This is one of the most fascinating sociology books I’ve read: Brandwashed by Martin Lindstrom. I realize it isn’t a theological or even Christian book, but it is quite applicable to theology and the Christian life as it reveals the strategies companies use to make us buy their products. The subtitle is telling: “Tricks Companies Use to Manipulate our Minds and Persuade Us to Buy.” Of course there is nothing wrong with selling a product; it is also fine for us to purchase products. However, in Christianity, we’re called to stewardship (using our money in a biblical way), self-denial (fighting covetousness while loving our neighbor), and a pilgrim way of life (realizing our treasure is in heaven, not here on earth). This book is a good one to read as we think about how Christians should navigate through a world of consumerism. Again, though the book isn’t a Christian one, if you read it while thinking about the Christian life (sanctification), I’m sure it will get you thinking in the right biblical direction.
Here are the topics of each chapter (along with a few of my own thoughts I had while reading them). Chapter one is where Lindstrom discusses how companies aim their marketing strategies at young people (from infants to teens). This chapter is helpful for Christians to think of when raising children (or teaching them in church or school). In chapter two, the author discusses how businesses make billions of dollars from our fears. For example, though antibacterial gels cannot stop the swine flu that broke out several years ago, companies implied that it could, which resulted in a 50% increase in sales. In this chapter, I thought of how the belief in God’s sovereignty helps us deal with fear in the Christian life. The next chapter (three) is where Lindstrom showed how companies try to get consumers hooked on their products. Apple is pretty successful; many Iphone users wake up in the middle of the night to check email or Facebook. From potato chips to video games, companies want us hooked. This, of course, made me think of the biblical mandate to moderation and self-control. (FYI, if you routinely wake up in the middle of the night to check your email, I’d say you have a problem!)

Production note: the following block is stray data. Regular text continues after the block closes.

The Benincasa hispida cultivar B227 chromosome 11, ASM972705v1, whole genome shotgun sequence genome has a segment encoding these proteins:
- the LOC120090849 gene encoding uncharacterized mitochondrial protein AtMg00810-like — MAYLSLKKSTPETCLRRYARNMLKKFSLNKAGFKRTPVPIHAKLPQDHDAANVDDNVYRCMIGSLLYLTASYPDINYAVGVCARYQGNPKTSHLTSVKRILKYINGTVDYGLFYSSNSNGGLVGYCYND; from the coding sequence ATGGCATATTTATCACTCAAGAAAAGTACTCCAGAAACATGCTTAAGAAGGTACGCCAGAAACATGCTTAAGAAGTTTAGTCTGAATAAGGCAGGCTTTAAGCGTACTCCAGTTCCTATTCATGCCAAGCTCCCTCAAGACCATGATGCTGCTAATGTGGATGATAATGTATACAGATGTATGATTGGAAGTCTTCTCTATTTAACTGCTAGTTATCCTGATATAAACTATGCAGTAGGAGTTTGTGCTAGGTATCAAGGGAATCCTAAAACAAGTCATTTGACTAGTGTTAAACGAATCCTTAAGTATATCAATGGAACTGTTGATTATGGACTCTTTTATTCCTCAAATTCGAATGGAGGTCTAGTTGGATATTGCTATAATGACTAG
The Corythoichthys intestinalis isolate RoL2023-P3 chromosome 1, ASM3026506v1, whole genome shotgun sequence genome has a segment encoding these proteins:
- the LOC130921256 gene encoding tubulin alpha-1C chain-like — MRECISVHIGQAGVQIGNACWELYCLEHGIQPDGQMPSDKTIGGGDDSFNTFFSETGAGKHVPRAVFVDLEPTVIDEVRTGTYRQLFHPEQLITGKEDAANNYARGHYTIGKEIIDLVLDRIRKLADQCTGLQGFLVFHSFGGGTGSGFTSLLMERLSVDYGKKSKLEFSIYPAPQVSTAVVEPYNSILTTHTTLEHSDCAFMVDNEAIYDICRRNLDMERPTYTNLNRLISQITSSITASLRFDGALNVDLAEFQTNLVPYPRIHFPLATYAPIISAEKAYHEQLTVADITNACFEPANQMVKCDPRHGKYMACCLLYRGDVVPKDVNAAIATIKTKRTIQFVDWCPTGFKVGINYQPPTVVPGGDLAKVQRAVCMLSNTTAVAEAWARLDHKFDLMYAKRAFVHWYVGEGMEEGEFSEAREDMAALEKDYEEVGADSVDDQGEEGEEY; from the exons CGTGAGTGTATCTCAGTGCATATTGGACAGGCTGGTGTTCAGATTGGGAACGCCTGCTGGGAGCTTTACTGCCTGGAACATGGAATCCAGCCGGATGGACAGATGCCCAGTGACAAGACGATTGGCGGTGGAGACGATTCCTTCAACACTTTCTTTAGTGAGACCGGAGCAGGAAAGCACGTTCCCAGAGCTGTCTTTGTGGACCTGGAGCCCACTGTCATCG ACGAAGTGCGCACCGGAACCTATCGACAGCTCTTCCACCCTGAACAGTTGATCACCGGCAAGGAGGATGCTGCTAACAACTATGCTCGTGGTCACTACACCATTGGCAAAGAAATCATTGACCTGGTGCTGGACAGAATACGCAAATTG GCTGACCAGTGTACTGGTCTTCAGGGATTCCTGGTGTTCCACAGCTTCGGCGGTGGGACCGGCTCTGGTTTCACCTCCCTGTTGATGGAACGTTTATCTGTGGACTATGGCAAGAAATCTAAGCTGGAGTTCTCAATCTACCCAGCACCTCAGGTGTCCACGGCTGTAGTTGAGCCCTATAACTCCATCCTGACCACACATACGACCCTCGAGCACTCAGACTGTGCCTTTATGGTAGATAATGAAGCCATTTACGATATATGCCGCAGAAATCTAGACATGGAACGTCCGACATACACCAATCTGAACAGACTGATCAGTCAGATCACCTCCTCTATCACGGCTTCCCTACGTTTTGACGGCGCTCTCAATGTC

Chapter four deals with the fact that sex sells. I don’t have to go into details here because I’m sure many of you can give five examples of this without much thought. This made me think of how many churches today are lowering their standards to the level of marketing – specifically when they advertise sermons on deeply sexual themes. The focus of chapter five is how people buy products based on peer pressure. In fact, some companies are hiring couples to spread word about their products at the grassroots level (if the Joneses have it, it must be good!). This is part of the reason companies want you to facebook and tweet their products (viral sells!). I couldn’t help but think of Christian music and book publishers here. The thought is something like this: “If these 20 famous Christians endorsed this book/album and it is a best seller, I have to have it.” This is part of the reason I’m a little skeptical of book endorsements (and why, on this blog, we try to point out all sorts of books, not primarily the “cool” and “popular” ones. Also, this is part of the reason we’re not afraid to criticize popular books).